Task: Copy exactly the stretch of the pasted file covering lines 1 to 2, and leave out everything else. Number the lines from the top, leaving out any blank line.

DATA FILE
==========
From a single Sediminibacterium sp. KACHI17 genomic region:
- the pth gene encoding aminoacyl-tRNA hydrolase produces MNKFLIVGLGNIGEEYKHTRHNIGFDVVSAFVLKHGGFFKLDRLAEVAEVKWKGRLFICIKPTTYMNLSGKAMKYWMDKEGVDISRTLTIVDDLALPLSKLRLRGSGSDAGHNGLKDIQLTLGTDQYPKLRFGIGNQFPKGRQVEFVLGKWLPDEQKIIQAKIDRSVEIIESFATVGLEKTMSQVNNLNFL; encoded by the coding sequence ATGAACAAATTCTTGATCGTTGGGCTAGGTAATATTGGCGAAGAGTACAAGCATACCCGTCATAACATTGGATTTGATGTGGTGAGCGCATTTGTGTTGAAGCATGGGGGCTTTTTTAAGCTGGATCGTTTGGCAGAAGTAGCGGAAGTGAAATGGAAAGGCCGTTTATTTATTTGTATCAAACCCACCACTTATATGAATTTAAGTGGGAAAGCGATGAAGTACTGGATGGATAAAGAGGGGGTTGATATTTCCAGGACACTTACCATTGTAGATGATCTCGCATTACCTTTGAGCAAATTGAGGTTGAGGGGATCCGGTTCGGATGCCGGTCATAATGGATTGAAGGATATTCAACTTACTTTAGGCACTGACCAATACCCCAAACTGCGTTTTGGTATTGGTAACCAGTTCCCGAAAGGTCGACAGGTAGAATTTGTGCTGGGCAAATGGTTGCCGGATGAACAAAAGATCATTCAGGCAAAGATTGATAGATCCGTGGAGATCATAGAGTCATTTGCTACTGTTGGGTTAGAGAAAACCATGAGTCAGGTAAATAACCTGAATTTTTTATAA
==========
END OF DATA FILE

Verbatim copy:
From a single Sediminibacterium sp. KACHI17 genomic region:
- the pth gene encoding aminoacyl-tRNA hydrolase produces MNKFLIVGLGNIGEEYKHTRHNIGFDVVSAFVLKHGGFFKLDRLAEVAEVKWKGRLFICIKPTTYMNLSGKAMKYWMDKEGVDISRTLTIVDDLALPLSKLRLRGSGSDAGHNGLKDIQLTLGTDQYPKLRFGIGNQFPKGRQVEFVLGKWLPDEQKIIQAKIDRSVEIIESFATVGLEKTMSQVNNLNFL; encoded by the coding sequence ATGAACAAATTCTTGATCGTTGGGCTAGGTAATATTGGCGAAGAGTACAAGCATACCCGTCATAACATTGGATTTGATGTGGTGAGCGCATTTGTGTTGAAGCATGGGGGCTTTTTTAAGCTGGATCGTTTGGCAGAAGTAGCGGAAGTGAAATGGAAAGGCCGTTTATTTATTTGTATCAAACCCACCACTTATATGAATTTAAGTGGGAAAGCGATGAAGTACTGGATGGATAAAGAGGGGGTTGATATTTCCAGGACACTTACCATTGTAGATGATCTCGCATTACCTTTGAGCAAATTGAGGTTGAGGGGATCCGGTTCGGATGCCGGTCATAATGGATTGAAGGATATTCAACTTACTTTAGGCACTGACCAATACCCCAAACTGCGTTTTGGTATTGGTAACCAGTTCCCGAAAGGTCGACAGGTAGAATTTGTGCTGGGCAAATGGTTGCCGGATGAACAAAAGATCATTCAGGCAAAGATTGATAGATCCGTGGAGATCATAGAGTCATTTGCTACTGTTGGGTTAGAGAAAACCATGAGTCAGGTAAATAACCTGAATTTTTTATAA